Thursday, September 17, 2009


This is the first offering from V2, a classic for sure. I borrowed this info from the excellent Bored teenagers site. Everything that has to do with Detour is usually first rate. V2, formed in December 1976 by Standely, who’d just left the RAF, and Wilks, the latter having attended the second Sex Pistols’ Lesser Free Trade Hall show, supported by the Dogs and Buzzcocks, in 1976. Both were veterans of Pips nightclub, where they’d bonded in the dedicated Bowie/Roxy room. They persuaded Stan to pick up the bass due to the fact that he was a fellow Bowie fan and had “good hair”. Ex-Panik and Warsaw drummer Steve Brotherdale met them on a bus, after asking him for directions to the Electric Circus, before inviting him to join the band after they got chatting.
They subsequently picked up supports to Slaughter, with whom Stan had struck up a long-standing friendship. Their second ever show was at a Dogs concert at the Middleton Hall, alongside Fast Breeder, featuring future members of the Durutti Column. V2 would also support Slaughter at the Marquee when they ventured to London – although by the time of the Dogs’ homecoming gig at the Wythenshawe Forum in 1978, tensions between the two bands had emerged – encouraged on the night by the fact that visiting London band the Plague had their equipment ‘misplaced’ by the headliners and V2 got the blame. Their debut single, ‘Speedfreak’ (“It was more of a double a-side with ‘Nothing To Do’, which was really popular live,” reckons Brotherdale) was the first song Standely ever wrote. It was released at the tail end of 1977 and immediately sold out of three separate pressings, despite a dismissive review from Tony Parsons in the NME, although pretty much everyone else seemed to like it. The distinctive wailing on the single, incidentally, came from “a real World War II siren”.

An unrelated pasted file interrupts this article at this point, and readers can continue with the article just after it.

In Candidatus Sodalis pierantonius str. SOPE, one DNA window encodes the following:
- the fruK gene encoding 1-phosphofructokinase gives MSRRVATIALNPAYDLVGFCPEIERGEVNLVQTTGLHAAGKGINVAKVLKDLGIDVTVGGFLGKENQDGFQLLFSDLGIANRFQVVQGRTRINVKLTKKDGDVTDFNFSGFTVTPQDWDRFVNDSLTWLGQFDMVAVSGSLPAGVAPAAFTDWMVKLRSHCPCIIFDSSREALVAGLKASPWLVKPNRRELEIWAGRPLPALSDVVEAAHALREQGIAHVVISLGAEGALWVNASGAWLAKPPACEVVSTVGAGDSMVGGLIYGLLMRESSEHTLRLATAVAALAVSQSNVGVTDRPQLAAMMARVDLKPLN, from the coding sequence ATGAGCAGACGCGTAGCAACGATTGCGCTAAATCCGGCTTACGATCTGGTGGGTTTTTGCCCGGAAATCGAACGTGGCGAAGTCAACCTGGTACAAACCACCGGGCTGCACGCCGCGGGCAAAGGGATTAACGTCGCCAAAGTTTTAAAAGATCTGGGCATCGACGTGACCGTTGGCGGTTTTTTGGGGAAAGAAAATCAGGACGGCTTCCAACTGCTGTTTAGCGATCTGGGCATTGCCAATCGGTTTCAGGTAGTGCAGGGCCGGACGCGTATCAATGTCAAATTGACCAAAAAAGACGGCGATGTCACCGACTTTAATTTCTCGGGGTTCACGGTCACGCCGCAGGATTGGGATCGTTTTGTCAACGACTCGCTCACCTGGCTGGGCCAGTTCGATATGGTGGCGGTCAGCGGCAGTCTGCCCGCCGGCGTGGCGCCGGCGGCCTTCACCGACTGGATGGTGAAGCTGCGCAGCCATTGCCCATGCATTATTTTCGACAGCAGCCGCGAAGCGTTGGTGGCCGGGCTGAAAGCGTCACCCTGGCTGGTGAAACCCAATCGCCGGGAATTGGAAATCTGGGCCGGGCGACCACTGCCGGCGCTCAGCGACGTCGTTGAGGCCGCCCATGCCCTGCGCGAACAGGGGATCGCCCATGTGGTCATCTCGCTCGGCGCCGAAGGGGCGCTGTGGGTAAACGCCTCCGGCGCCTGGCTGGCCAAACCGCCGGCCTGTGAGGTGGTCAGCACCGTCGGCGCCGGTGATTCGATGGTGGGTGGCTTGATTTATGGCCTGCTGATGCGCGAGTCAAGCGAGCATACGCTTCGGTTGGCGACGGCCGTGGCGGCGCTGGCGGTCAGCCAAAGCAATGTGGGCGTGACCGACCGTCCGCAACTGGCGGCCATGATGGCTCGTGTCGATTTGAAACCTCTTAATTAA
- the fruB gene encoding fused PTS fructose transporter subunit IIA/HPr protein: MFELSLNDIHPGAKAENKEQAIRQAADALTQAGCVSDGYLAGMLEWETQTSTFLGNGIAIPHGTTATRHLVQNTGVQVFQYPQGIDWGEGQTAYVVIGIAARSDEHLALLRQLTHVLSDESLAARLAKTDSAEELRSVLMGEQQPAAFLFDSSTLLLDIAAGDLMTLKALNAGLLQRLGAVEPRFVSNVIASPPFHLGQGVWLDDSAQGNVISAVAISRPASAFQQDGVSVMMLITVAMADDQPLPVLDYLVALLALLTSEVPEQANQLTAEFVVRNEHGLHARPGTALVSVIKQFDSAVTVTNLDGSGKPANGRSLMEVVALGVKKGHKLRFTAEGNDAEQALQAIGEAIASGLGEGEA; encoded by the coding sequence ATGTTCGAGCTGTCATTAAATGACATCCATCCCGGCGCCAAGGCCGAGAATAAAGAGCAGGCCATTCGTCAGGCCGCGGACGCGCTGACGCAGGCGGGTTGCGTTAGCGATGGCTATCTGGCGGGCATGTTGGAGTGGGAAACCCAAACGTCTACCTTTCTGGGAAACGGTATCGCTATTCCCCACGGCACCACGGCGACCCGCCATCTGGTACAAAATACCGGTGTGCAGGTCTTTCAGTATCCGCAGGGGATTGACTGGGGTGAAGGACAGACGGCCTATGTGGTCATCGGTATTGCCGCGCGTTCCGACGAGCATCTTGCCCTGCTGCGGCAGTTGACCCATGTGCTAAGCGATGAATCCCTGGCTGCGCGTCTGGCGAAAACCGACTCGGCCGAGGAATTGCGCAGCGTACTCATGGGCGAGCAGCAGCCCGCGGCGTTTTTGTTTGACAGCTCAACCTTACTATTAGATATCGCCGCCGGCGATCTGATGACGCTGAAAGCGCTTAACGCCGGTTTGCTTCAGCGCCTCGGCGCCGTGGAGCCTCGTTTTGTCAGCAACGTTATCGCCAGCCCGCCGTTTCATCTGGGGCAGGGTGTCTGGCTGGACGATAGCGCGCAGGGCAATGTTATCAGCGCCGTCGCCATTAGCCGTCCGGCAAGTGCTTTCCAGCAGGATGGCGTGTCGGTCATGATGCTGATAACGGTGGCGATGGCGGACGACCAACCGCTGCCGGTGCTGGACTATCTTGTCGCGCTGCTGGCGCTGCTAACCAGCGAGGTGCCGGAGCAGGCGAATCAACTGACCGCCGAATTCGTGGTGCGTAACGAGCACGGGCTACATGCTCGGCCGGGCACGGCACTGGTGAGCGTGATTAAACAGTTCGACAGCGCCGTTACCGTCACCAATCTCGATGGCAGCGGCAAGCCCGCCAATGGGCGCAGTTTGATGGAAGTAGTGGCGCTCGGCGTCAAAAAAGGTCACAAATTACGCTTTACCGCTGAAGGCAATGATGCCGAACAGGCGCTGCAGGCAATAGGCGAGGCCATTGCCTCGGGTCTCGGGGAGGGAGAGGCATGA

There was a recording hiatus until the end of 1978, by which time Brotherdale had convinced the others to bring his former Panik colleague Ian Nance on lead guitar. “They needed a proper lead guitarist,” he reckons, “and Nance was a great guitarist”. By now they were a capable live attraction. There was some support in the media too, not least from the fickle pen of Paul Morley, writing in the NME in June 1978: “V2 think about presentation. Their music is stripped, effective, trebly punk – anachronistic if you will. They vigorously project this with garish musical homage to the ironical nursery surrealism of Alice Cooper, and the non stop colour barrage of the Damned. Any irony is perhaps destroyed by the apparent seriousness of their intentions, but their show is very flash, and very imposing. Lots of smoke, lights, make-up, glam(punk)rock, potentially extremely popular.”
The combination of glam and punk didn’t please all the purists, but it was an honest derivation of both Slaughter and V2’s influences, and in many ways helped Manchester punk a more varied ‘sound’ than its London counterpart. As Mick Middles recalled in From Joy Division to New Order, “The bands adhered to no universal dress code. On the contrary, the genres were disparate and often clashed quite strikingly. One remembers Gorton glam rockers V2, for instance, slumped menacingly in one corner, clad in figure-hugging flame-red or marine-blue plastic, bleached hair and make-up, while at the next table sat the darkly-clad Bohemian jazz outfit, Ludus, whose inspiring and beautiful singer, Linder, would at all times be clad head to toe in regulation black.”